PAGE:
Wales won the right to host the World Cup in 1999. The centrepiece venue for the tournament was the Millennium Stadium (now known as the Principality Stadium), built on the site of the old National Stadium at Cardiff Arms Park at a cost of £126 million from Lottery money and private investment.
The tournament began with the opening ceremony in the newly-built, formerly named Millennium Stadium in Cardiff, with Wales beating Argentina 23–18, and Colin Charvis scoring the first try of the tournament. Australia won the tournament, becoming the first nation to do so twice and also to date the only team ever to win after having to qualify for the tournment, with a 35–12 triumph over France, who were unable to repeat their semi-final victory over pre-tournament favourites New Zealand.
The overall attendance for the tournament was 1.75 million.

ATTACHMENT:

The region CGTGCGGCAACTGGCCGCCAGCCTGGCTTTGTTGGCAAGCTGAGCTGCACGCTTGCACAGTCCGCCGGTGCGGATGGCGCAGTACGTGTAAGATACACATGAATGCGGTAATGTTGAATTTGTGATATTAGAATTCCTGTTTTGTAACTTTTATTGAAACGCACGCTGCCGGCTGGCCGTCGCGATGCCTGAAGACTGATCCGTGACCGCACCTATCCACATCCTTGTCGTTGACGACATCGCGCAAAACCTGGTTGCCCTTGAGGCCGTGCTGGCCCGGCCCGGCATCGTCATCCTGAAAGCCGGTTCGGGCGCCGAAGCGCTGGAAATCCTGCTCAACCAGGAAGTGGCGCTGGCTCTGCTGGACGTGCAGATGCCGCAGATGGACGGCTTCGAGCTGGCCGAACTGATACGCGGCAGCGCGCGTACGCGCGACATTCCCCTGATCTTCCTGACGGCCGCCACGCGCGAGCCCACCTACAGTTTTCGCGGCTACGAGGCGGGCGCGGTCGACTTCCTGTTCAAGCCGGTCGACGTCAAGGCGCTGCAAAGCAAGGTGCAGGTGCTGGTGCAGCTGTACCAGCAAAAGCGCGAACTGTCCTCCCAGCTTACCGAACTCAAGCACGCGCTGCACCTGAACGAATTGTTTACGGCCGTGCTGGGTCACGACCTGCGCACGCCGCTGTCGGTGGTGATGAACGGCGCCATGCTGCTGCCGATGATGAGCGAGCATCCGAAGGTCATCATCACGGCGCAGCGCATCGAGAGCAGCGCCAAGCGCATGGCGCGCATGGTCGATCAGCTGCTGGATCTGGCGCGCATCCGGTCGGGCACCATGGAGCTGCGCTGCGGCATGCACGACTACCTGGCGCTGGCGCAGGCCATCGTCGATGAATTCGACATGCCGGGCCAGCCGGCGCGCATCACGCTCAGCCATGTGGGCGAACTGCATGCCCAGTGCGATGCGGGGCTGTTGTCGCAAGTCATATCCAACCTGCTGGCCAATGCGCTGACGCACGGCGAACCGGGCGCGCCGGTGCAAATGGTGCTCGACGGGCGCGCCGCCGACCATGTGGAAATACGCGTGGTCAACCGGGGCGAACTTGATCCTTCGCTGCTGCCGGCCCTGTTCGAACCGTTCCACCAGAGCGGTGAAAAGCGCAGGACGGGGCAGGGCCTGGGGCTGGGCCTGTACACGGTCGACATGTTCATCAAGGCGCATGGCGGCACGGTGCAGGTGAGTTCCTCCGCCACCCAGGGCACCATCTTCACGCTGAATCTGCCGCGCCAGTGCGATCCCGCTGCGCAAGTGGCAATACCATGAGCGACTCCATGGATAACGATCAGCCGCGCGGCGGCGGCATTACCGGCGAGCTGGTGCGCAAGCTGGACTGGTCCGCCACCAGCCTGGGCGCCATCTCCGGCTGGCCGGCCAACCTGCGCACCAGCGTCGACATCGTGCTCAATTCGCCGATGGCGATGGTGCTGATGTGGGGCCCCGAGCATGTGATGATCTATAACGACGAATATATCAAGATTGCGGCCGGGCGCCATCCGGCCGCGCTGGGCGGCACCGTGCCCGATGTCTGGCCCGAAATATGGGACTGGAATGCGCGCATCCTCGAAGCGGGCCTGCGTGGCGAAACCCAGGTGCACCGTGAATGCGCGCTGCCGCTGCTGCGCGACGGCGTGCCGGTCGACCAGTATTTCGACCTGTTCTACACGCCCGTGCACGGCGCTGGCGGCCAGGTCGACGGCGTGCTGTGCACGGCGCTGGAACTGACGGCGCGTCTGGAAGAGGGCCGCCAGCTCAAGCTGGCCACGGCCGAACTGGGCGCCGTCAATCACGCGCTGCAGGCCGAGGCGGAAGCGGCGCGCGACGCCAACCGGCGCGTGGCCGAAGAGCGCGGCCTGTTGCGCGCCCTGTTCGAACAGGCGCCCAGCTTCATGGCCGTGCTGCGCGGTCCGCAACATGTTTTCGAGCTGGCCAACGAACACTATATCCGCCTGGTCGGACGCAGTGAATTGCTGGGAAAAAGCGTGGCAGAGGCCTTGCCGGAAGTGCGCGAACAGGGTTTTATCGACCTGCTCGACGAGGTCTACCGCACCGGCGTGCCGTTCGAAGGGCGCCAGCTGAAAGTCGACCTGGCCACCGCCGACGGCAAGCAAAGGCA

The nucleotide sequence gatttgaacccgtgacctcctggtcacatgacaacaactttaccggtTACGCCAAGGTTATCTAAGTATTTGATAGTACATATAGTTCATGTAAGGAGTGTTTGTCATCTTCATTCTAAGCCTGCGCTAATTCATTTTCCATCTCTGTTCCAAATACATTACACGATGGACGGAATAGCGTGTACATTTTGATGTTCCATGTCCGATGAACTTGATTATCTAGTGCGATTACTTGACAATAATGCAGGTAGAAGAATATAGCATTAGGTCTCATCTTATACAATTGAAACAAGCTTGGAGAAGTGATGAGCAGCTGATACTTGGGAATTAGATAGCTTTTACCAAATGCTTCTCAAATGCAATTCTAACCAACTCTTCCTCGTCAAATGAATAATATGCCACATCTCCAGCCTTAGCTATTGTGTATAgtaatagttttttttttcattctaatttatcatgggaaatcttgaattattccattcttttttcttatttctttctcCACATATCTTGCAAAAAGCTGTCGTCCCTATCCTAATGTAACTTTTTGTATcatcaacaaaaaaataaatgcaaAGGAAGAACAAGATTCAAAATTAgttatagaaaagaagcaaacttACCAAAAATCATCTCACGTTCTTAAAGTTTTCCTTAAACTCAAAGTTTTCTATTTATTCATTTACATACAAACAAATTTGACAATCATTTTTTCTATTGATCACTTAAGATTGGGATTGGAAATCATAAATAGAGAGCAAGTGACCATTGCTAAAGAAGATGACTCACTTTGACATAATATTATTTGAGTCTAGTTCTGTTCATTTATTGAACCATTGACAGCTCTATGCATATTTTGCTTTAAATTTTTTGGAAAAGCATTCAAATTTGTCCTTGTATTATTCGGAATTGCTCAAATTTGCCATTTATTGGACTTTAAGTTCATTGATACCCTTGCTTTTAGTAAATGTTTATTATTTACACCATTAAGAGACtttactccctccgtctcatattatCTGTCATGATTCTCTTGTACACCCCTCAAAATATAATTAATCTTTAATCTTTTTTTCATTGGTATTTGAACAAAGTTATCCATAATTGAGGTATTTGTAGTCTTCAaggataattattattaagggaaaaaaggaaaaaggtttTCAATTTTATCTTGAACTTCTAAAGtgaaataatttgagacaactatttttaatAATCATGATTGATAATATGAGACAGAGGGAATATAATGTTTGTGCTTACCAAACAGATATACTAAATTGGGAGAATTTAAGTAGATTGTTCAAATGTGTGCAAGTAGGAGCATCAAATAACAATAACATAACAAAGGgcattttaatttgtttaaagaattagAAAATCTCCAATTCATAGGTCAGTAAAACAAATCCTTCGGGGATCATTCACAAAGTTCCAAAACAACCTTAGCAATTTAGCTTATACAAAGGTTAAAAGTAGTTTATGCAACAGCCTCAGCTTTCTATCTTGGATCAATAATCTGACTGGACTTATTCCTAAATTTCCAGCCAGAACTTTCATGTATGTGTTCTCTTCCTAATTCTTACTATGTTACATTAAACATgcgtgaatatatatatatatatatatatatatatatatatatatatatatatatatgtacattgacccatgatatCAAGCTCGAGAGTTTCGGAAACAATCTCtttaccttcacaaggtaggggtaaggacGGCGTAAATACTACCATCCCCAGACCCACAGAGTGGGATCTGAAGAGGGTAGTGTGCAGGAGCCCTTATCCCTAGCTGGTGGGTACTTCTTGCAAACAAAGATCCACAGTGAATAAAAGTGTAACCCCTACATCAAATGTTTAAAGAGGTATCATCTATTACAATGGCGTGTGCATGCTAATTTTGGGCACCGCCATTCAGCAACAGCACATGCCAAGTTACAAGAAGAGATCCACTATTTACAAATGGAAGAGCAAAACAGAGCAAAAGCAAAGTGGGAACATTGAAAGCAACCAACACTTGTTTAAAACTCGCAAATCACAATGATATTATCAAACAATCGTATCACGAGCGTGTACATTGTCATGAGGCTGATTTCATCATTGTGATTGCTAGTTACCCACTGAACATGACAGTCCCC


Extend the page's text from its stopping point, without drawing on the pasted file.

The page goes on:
Wales have contested every Rugby World Cup since the inaugural tournament in 1987. The 1987 tournament was Wales' most successful; they won all three pool matches and their quarter-final, before losing to the All Blacks in the semi-finals. They then faced Australia in the third place play-off match, which they won 22–21. In the next two tournaments in 1991 and 1995, Wales failed to progress beyond the pool stage, winning just one match in each tournament. Both the 1999 and 2003 tournaments were more successful, with Wales qualifying for the quarter-finals both times. Wales hosted the event in 1999 and topped their pool only to lose to eventual winners Australia in the quarter-finals. In 2003, they finished second in their pool to the All Blacks and faced England in the quarter-finals, where they lost to the eventual champions, despite scoring more tries than their opponents. In the 2007 World Cup, Wales again failed to progress from the pool stage. After a loss to Australia, and two wins against Japan and Canada, they lost by four points to Fiji, despite scoring more tries than their opponents. In the 2011 World Cup, Wales reached the the semi-finals for the first time since 1987. Playing the semi-finals against France, Wales lost 9-8, in a game conditioned by the controversial red card given to Wales' captain Sam Warburton after a dangerous tacke against Vincent Clerc, after just 18 minutes of play.